The aim of this study is to determine the security relevance of farm attacks in South Africa. This is based on the propositions that indications exist that farm attacks in the RSA reflect more than common criminality; that the combating of farm attacks requires specific measures; and that farm attacks in other African states, as well as prior to 1994 in some instances also in South Africa, had demonstrated specific political motives. In the search for the underlying causes behind the incidence of farm attacks, aspects such as the occurence of farm attacks elsewhere in Africa; the political history of the RSA; the dynamics associated with an increase in crime during political transition; land reform; and the extent of farm attacks in the RSA, were analysed. The occurence of farm attacks seems not to be unique to South Africa, as attacks of this nature also occurred in other African states such as Kenya and Zimbabwe. As could have been expected from international experience, crime increased substantially in South Africa during a period of radical political transition. Farm attacks, which inherently manifest as violent crimes, also increased, especially during the period between 1997 and 2001. Developments during South Africa’s political past led to a situation in which a substantial part of the population lost not only their political rights, but also their land. As a result, land reform is high on the agenda of those who feel deprived, as well as that of the government. The findings reached by commissions of enquiry and research into the causes of farm attacks reveal that crime is the single most important motive for farm attacks. Other motives were identified in single cases, but no common sinister motive or any specific organisation instigating farm attacks could be established. Although the level of trust between the farming community and government has in some cases suffered considerable harm, both parties are bound to the combating of farm attacks, including participation in the implementation of combined strategies such as the Rural Safety Plan. The occurrence of farm attacks is clearly a significant security issue. Although it is not yet considered as posing an immediate direct threat to national security, it has already been recognized that farm attacks could negatively impact on food security. The possibility of this phenomenon developing into a full-fledged national security issue, can thus not be excluded.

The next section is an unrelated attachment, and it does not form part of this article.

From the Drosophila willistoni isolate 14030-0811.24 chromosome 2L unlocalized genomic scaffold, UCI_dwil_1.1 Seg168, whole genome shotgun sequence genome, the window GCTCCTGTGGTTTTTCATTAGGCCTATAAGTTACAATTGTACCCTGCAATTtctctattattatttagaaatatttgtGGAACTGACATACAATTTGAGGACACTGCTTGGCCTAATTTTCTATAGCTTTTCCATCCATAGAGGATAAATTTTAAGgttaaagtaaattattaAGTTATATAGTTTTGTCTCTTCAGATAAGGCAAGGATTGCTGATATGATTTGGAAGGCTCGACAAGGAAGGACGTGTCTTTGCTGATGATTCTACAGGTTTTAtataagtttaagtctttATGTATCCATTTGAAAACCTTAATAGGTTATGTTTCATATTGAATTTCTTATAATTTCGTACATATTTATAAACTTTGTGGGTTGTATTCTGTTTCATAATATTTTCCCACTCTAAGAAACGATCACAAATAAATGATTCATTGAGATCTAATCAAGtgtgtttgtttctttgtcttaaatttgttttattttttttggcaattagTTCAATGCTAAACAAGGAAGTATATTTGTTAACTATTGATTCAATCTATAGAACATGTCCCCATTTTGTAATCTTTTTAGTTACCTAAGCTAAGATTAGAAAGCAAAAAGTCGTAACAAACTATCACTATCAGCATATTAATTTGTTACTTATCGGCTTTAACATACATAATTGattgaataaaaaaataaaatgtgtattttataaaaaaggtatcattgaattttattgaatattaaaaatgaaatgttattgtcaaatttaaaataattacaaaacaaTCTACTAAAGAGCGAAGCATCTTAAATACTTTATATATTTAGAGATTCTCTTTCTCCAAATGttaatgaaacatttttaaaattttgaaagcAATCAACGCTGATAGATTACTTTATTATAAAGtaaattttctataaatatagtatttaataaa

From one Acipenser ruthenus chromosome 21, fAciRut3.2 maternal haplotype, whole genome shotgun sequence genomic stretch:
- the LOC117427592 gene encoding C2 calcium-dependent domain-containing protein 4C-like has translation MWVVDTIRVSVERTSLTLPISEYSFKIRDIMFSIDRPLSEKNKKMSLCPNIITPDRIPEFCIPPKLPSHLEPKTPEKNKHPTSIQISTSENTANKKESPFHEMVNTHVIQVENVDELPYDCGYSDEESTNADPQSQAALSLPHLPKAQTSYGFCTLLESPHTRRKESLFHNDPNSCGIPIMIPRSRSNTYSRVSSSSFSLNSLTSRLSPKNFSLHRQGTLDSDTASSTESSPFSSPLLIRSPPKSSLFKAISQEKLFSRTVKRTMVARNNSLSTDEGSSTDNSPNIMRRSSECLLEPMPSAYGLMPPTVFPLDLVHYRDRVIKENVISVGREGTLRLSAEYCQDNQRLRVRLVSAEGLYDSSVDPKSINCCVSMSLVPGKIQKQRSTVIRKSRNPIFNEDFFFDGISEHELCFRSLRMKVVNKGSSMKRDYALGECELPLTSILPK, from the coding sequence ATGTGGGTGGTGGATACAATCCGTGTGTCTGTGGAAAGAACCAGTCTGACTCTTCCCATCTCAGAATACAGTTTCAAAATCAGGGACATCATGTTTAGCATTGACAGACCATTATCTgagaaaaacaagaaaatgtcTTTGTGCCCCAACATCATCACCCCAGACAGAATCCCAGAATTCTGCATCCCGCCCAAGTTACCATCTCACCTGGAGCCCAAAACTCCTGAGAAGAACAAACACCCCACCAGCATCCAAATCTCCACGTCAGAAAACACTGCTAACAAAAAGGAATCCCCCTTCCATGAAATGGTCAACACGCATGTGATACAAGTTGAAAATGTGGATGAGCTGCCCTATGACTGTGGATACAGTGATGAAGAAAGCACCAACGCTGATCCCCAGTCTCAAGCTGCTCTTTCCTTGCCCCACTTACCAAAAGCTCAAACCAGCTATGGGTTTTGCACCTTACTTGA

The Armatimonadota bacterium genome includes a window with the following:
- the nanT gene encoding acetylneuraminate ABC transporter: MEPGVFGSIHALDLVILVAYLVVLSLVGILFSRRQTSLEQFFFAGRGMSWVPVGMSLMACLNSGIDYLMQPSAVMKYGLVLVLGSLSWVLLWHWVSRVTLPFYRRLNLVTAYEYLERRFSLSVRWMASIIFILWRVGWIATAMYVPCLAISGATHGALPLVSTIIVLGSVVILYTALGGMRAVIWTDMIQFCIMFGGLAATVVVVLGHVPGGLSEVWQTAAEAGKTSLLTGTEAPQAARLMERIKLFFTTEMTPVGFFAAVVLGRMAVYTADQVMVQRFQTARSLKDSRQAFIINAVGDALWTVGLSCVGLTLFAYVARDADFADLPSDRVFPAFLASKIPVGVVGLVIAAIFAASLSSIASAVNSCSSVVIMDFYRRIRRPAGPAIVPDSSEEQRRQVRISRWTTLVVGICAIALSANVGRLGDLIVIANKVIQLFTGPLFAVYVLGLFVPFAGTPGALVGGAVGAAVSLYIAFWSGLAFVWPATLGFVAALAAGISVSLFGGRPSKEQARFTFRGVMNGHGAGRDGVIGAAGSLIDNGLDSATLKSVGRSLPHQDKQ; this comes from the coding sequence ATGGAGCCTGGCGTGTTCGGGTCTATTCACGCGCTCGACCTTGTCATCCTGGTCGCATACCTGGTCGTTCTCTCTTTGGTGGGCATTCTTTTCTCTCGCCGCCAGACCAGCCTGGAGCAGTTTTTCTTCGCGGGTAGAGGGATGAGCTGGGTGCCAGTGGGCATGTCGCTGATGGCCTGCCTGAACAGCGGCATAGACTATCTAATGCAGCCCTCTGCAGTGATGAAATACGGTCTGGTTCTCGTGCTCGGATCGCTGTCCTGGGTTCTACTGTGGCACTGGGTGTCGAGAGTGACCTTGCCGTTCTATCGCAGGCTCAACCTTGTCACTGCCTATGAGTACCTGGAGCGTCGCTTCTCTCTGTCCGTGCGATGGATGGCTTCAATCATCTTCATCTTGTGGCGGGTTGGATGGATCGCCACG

Dissertation (M (Security Studies))--University of Pretoria, 2006.